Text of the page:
The Modern Maturation of Machinery MonitoringDownload PDF | © Copyright Crystal Instruments 2016, All Rights Reserved.
Authors: James Zhuge, Crystal Instruments, Santa Clara, CA | George Fox Lang, Hatfield, Pennsylvania
Invention and innovation characterize American life, but manufacturing sustains it. Smooth-running process machinery buoys and maintains the nation’s economy. Continuously monitoring the operating health and rapidly diagnosing the occasional mechanical woes of our nation’s production machines is a vital survival mission in today’s competitive business world. It is best accomplished by spatially distributed, yet tightly integrated, systems that bring measured questions from around the enterprise to any desired single point of analytic excellence for rapid operating decisions and informed run/repair choices.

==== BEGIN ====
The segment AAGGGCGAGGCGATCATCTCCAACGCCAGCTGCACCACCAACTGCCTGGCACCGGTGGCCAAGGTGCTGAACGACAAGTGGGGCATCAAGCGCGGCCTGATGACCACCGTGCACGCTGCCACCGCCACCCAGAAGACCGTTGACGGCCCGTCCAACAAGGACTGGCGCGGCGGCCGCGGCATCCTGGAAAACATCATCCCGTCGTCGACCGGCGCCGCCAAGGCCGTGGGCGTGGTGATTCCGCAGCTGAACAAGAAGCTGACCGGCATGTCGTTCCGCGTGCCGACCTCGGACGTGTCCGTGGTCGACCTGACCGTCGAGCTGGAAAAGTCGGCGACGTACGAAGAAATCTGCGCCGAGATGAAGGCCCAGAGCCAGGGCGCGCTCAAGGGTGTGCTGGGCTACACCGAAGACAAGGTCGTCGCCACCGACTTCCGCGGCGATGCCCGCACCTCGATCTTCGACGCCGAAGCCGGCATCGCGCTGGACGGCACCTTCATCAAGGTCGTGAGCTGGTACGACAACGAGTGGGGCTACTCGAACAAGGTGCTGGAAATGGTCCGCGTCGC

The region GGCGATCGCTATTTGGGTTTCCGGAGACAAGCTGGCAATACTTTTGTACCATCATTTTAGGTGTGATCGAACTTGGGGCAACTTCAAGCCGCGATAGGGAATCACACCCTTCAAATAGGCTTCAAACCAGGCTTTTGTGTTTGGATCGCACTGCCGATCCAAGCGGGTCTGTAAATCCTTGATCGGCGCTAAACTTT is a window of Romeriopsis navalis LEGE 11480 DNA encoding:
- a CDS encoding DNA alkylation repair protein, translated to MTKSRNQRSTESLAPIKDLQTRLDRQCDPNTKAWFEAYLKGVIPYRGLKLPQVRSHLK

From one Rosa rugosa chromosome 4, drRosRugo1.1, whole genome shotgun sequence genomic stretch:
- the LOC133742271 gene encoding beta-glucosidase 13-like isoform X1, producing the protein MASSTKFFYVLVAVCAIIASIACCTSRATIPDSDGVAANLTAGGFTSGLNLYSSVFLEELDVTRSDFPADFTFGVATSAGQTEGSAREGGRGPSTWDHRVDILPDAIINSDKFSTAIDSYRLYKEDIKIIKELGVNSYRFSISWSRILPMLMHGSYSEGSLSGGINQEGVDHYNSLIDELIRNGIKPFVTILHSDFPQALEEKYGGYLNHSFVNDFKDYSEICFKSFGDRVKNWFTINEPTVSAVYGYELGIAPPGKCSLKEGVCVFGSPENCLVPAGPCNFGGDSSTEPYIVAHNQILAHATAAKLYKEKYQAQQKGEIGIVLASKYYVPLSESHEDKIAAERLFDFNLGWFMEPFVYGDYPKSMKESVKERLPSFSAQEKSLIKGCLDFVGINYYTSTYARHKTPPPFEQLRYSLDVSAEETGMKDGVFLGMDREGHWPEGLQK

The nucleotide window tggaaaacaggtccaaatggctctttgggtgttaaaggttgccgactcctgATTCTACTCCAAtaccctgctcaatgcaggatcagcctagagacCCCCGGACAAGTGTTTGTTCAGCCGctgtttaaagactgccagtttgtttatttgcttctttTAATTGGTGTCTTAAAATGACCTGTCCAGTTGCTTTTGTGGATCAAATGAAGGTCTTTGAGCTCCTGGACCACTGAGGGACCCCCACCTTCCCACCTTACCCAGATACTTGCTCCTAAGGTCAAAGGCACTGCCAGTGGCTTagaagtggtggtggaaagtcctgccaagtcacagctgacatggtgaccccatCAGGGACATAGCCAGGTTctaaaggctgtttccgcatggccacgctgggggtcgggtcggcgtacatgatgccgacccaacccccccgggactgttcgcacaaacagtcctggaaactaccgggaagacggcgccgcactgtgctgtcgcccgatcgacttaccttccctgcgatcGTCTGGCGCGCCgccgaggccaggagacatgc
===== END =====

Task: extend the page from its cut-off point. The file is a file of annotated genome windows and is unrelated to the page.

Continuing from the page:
The 19th century was a modern iron age, blessing us with all sorts of manufacturing machines and a variety of prime movers to drive them. Normal machinery maintenance was performed at regular service intervals as specified by the equipment manufacturer. Initial machinery monitoring was conducted by the operators using eye, ear and hand to sense process failure, unusual sound, excessive vibration or elevated temperature. This didn’t change much until the mid-20th century when electronic transducers and measurement instruments provided better ways to sense the health of process machinery. The screwdriver handle came off the occipital, and machinery dynamics were “listened to” using accelerometers, pressure gages and eddy-current proximity probes. As the century progressed, ingenious new displays better conveyed mechanical health to the human. These included narrow-band spectra, orbit diagrams, order tracks and waterfalls.